Top critical review
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Promising but flawed...
on 10 February 2012
Set in mid-19th century New York, this novel tells the tale of Timothy Wilde, a 'copper star' in the newly formed police force. When Timothy comes across a young girl in the streets dressed in a blood-soaked nightdress, he is soon sucked into investigating what seems to be a trail of horrific child murders going back several years. Are they the work of a deranged madman or is there a religious or political angle to the crimes?
The basic premise of the book is good and the descriptions of New York give a convincing picture of a lawless new city run by corrupt politicians and struggling to cope with the influx of Irish immigrants coming to America to escape from the poverty and starvation caused by the Irish Potato Famine. The author has written much of the book in the slang that was apparently current at the time and, while interesting at first, I found this a bit wearing after a while. Unfortunately, I also found the lead character quite unconvincing. The book is written in the first person and I felt Timothy's thought patterns and feelings made him seem more female than male - the author's voice showing through, I think. His constant musings on his love for Mercy Underhill started out quite poetically but eventually became somewhat tedious and repetitive. And though he is supposed to have an understanding of human nature and an ability to get people to tell him things, he seemed to spend most of his time not understanding the motivations of even the people closest to him.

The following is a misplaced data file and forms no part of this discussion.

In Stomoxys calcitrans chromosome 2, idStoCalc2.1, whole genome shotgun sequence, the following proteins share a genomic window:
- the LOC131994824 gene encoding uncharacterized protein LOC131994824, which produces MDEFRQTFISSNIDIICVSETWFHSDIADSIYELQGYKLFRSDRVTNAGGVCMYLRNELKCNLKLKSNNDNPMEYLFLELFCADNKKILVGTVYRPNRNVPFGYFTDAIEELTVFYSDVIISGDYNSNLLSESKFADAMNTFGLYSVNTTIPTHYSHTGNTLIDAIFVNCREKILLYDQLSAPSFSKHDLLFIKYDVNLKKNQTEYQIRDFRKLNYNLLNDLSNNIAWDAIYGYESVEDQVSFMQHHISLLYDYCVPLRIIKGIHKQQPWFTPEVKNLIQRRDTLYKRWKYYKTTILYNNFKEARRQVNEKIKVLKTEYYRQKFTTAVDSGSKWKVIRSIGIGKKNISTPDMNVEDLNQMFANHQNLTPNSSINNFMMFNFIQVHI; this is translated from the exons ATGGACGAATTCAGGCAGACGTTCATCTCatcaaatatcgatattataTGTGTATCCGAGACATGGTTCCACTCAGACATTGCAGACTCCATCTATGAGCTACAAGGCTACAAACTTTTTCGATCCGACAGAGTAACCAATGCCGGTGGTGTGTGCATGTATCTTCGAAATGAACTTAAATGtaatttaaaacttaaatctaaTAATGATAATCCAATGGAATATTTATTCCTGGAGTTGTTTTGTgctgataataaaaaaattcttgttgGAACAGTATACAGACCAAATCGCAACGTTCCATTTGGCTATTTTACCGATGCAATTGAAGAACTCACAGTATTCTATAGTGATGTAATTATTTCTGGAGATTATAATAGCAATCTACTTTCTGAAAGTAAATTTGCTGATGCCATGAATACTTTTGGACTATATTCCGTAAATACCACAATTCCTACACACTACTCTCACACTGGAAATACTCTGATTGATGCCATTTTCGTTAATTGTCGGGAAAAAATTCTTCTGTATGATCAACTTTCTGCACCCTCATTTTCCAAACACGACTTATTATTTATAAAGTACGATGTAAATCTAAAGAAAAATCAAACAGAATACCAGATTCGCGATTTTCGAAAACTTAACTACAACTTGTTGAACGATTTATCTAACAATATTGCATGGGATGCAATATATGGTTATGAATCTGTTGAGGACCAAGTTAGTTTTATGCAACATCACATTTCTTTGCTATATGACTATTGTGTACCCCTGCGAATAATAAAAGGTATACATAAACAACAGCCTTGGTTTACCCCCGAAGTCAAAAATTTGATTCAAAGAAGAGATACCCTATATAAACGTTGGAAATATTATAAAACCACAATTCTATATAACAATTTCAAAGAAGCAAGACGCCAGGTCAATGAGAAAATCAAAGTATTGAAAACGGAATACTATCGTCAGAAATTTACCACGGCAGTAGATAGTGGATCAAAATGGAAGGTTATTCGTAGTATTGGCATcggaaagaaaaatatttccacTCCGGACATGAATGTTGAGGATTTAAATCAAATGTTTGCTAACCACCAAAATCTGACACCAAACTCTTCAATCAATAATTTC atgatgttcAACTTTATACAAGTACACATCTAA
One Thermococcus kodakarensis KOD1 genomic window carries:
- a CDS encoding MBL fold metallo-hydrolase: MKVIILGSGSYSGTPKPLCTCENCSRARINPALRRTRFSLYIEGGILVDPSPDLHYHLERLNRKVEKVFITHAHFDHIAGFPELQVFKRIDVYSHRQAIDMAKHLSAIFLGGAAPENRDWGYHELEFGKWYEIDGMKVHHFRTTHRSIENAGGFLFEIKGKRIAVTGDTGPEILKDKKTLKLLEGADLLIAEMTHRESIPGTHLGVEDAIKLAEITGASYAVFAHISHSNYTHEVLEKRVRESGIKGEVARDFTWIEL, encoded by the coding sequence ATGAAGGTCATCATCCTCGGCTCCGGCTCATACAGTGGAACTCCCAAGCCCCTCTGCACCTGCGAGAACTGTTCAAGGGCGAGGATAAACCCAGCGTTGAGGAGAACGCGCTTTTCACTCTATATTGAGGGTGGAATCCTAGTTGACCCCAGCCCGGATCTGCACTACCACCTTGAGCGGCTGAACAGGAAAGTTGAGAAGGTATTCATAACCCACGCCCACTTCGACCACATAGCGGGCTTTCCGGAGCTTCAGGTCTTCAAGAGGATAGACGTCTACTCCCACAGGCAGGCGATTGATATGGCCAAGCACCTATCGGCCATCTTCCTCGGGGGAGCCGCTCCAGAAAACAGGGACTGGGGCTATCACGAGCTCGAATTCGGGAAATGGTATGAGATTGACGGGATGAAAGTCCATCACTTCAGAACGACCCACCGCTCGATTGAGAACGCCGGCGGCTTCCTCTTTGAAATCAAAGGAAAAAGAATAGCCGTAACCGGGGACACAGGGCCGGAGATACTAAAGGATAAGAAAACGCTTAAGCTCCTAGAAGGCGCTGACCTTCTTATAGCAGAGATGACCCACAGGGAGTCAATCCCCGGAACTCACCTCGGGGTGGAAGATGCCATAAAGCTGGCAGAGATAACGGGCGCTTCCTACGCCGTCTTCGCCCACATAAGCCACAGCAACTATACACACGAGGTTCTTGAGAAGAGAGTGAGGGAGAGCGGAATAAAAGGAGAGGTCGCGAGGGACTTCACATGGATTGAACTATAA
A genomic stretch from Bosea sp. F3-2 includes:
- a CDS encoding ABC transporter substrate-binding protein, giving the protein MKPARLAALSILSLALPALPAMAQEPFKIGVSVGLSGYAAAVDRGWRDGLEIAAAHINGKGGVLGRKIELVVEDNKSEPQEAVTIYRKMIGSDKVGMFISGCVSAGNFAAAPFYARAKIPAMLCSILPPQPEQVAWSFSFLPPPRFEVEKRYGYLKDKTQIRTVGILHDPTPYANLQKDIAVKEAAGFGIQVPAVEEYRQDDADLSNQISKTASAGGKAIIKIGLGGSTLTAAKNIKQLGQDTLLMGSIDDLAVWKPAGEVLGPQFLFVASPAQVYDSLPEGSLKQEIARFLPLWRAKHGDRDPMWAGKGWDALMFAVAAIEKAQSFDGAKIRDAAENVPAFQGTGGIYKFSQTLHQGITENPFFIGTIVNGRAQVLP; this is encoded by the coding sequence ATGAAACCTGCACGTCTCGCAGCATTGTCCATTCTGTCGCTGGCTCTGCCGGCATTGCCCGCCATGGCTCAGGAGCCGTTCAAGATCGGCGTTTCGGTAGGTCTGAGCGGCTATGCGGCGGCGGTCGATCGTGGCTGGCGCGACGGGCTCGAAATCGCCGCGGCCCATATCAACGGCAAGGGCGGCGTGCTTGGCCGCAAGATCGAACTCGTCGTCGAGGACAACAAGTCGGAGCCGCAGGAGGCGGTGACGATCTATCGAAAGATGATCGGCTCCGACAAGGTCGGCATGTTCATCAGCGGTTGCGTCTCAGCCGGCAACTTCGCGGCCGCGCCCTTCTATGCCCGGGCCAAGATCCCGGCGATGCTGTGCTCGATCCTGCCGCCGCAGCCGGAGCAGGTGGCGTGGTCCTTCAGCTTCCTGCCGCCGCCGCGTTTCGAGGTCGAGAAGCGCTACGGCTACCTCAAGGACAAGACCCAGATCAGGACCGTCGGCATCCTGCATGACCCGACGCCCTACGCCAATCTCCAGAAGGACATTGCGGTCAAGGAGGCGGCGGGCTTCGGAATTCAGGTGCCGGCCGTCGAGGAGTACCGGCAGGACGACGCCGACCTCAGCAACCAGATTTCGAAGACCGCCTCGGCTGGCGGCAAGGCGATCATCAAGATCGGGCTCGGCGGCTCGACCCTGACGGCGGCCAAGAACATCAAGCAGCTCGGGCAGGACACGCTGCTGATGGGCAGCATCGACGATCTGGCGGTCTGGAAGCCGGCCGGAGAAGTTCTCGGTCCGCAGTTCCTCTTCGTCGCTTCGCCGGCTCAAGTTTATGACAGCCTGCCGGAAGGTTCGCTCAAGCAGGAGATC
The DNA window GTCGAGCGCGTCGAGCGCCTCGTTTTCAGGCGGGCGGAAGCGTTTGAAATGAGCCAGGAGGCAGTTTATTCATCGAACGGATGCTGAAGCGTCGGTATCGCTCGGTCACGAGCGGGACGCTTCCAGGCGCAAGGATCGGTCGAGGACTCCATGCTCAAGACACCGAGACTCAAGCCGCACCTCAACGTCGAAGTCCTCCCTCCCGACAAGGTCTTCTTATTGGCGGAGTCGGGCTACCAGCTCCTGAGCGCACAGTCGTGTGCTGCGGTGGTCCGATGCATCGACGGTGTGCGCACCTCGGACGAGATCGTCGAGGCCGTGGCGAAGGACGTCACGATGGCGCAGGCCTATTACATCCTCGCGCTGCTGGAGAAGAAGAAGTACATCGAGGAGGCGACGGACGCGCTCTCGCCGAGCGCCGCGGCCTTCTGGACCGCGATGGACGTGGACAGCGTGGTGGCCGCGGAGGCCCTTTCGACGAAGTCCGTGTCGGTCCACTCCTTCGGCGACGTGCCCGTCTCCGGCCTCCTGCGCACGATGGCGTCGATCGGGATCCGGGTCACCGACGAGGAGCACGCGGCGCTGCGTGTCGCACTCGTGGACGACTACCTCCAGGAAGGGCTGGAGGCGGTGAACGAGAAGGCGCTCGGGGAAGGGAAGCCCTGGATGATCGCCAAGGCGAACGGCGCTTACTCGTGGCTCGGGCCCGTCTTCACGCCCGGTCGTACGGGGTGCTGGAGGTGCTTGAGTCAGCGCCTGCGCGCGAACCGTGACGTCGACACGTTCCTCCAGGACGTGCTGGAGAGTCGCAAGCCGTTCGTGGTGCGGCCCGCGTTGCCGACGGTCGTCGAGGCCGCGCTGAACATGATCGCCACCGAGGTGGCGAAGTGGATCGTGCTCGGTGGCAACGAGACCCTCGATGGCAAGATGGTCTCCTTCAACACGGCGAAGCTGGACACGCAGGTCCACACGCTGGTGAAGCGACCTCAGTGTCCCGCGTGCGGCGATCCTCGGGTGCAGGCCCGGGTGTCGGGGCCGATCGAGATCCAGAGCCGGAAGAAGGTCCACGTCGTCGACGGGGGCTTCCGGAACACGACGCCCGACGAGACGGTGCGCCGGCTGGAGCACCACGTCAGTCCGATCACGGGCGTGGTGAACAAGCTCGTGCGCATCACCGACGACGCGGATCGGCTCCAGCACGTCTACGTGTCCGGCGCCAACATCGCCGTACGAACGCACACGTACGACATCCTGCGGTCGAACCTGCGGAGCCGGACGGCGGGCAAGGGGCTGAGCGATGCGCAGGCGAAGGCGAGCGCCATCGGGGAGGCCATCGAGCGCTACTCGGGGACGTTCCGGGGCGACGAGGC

Overall, the characterisation, for me, is flawed and the book was too long for its content - it could have easily been cut by a third without losing much in the telling. However the novel is quite well written despite the slang, the historical context is interesting and the basic plot is good. There's certainly enough to make this a promising first novel, and I will be interested to see how the author develops in future books.